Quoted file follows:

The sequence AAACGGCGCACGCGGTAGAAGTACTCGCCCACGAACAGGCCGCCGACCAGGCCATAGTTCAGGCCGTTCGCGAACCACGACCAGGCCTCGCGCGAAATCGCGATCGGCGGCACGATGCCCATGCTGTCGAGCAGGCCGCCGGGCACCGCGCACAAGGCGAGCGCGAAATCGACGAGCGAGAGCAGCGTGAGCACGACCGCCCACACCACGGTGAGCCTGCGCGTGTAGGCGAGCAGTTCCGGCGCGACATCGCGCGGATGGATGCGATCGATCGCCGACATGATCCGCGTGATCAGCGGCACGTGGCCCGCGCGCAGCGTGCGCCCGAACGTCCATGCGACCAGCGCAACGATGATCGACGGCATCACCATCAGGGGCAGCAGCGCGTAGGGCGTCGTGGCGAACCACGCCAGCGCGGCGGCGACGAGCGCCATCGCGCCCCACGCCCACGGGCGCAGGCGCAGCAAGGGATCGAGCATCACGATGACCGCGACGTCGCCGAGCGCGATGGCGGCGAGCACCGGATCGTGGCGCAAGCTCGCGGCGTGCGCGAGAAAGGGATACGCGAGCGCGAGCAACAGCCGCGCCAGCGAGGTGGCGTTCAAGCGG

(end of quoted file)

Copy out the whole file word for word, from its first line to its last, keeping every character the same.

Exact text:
The sequence AAACGGCGCACGCGGTAGAAGTACTCGCCCACGAACAGGCCGCCGACCAGGCCATAGTTCAGGCCGTTCGCGAACCACGACCAGGCCTCGCGCGAAATCGCGATCGGCGGCACGATGCCCATGCTGTCGAGCAGGCCGCCGGGCACCGCGCACAAGGCGAGCGCGAAATCGACGAGCGAGAGCAGCGTGAGCACGACCGCCCACACCACGGTGAGCCTGCGCGTGTAGGCGAGCAGTTCCGGCGCGACATCGCGCGGATGGATGCGATCGATCGCCGACATGATCCGCGTGATCAGCGGCACGTGGCCCGCGCGCAGCGTGCGCCCGAACGTCCATGCGACCAGCGCAACGATGATCGACGGCATCACCATCAGGGGCAGCAGCGCGTAGGGCGTCGTGGCGAACCACGCCAGCGCGGCGGCGACGAGCGCCATCGCGCCCCACGCCCACGGGCGCAGGCGCAGCAAGGGATCGAGCATCACGATGACCGCGACGTCGCCGAGCGCGATGGCGGCGAGCACCGGATCGTGGCGCAAGCTCGCGGCGTGCGCGAGAAAGGGATACGCGAGCGCGAGCAACAGCCGCGCCAGCGAGGTGGCGTTCAAGCGG